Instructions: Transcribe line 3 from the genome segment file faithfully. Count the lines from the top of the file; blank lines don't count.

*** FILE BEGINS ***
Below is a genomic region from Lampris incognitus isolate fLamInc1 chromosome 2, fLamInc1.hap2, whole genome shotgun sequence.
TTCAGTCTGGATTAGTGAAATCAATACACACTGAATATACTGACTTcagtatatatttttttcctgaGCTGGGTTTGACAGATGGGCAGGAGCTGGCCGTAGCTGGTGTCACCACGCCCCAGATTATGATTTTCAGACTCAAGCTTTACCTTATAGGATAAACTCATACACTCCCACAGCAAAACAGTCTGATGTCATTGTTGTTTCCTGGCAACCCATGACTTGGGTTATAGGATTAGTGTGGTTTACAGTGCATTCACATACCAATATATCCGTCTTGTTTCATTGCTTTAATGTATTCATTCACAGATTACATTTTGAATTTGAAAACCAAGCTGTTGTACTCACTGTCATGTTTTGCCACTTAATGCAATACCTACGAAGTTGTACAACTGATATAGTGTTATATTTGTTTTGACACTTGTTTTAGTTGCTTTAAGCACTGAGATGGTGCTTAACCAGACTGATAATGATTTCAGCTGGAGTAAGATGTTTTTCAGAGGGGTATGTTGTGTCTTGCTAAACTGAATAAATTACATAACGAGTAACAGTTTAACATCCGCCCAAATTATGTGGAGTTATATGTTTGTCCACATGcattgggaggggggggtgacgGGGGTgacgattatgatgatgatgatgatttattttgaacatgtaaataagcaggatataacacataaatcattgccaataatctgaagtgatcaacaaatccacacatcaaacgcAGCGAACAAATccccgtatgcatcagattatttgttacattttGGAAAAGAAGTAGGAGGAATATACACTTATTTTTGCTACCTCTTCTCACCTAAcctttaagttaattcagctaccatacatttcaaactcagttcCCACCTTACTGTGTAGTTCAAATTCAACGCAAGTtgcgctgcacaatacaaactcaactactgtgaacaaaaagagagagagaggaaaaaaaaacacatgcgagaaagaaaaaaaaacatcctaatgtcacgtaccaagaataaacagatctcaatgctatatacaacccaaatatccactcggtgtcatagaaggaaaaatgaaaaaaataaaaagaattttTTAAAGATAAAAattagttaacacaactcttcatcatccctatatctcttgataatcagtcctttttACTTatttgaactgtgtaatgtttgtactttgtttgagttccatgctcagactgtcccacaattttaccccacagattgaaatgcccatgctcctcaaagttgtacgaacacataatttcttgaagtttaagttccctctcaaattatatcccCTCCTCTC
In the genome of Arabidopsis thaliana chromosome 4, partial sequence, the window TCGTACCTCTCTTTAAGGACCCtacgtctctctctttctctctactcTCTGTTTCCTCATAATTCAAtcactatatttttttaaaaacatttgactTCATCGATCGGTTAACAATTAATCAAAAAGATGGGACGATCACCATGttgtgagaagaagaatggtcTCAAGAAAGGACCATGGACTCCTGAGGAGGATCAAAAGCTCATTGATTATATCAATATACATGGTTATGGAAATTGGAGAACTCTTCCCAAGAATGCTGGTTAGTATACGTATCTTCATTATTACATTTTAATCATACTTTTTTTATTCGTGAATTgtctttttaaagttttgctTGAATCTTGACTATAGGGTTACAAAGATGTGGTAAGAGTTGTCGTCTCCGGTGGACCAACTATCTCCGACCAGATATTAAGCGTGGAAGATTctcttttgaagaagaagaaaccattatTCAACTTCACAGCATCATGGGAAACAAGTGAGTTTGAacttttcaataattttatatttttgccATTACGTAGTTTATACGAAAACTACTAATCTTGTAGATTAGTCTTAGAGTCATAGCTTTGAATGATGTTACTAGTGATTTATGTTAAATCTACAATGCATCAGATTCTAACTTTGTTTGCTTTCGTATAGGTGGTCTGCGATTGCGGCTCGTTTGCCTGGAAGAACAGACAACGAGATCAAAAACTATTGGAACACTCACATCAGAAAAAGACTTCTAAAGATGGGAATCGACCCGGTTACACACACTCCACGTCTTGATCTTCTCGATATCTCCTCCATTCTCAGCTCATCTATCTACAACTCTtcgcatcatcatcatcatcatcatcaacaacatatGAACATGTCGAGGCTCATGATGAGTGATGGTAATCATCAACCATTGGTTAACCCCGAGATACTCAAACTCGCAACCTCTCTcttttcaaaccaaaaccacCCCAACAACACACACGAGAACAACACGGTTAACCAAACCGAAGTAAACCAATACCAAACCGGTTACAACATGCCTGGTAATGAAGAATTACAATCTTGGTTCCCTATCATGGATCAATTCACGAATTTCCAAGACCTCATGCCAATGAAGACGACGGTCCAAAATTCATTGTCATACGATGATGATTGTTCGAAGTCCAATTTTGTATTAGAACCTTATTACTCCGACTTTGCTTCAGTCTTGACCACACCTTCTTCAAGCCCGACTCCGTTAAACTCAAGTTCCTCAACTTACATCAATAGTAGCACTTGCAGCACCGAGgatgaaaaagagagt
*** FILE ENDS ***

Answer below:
In the genome of Arabidopsis thaliana chromosome 4, partial sequence, the window TCGTACCTCTCTTTAAGGACCCtacgtctctctctttctctctactcTCTGTTTCCTCATAATTCAAtcactatatttttttaaaaacatttgactTCATCGATCGGTTAACAATTAATCAAAAAGATGGGACGATCACCATGttgtgagaagaagaatggtcTCAAGAAAGGACCATGGACTCCTGAGGAGGATCAAAAGCTCATTGATTATATCAATATACATGGTTATGGAAATTGGAGAACTCTTCCCAAGAATGCTGGTTAGTATACGTATCTTCATTATTACATTTTAATCATACTTTTTTTATTCGTGAATTgtctttttaaagttttgctTGAATCTTGACTATAGGGTTACAAAGATGTGGTAAGAGTTGTCGTCTCCGGTGGACCAACTATCTCCGACCAGATATTAAGCGTGGAAGATTctcttttgaagaagaagaaaccattatTCAACTTCACAGCATCATGGGAAACAAGTGAGTTTGAacttttcaataattttatatttttgccATTACGTAGTTTATACGAAAACTACTAATCTTGTAGATTAGTCTTAGAGTCATAGCTTTGAATGATGTTACTAGTGATTTATGTTAAATCTACAATGCATCAGATTCTAACTTTGTTTGCTTTCGTATAGGTGGTCTGCGATTGCGGCTCGTTTGCCTGGAAGAACAGACAACGAGATCAAAAACTATTGGAACACTCACATCAGAAAAAGACTTCTAAAGATGGGAATCGACCCGGTTACACACACTCCACGTCTTGATCTTCTCGATATCTCCTCCATTCTCAGCTCATCTATCTACAACTCTtcgcatcatcatcatcatcatcatcaacaacatatGAACATGTCGAGGCTCATGATGAGTGATGGTAATCATCAACCATTGGTTAACCCCGAGATACTCAAACTCGCAACCTCTCTcttttcaaaccaaaaccacCCCAACAACACACACGAGAACAACACGGTTAACCAAACCGAAGTAAACCAATACCAAACCGGTTACAACATGCCTGGTAATGAAGAATTACAATCTTGGTTCCCTATCATGGATCAATTCACGAATTTCCAAGACCTCATGCCAATGAAGACGACGGTCCAAAATTCATTGTCATACGATGATGATTGTTCGAAGTCCAATTTTGTATTAGAACCTTATTACTCCGACTTTGCTTCAGTCTTGACCACACCTTCTTCAAGCCCGACTCCGTTAAACTCAAGTTCCTCAACTTACATCAATAGTAGCACTTGCAGCACCGAGgatgaaaaagagagt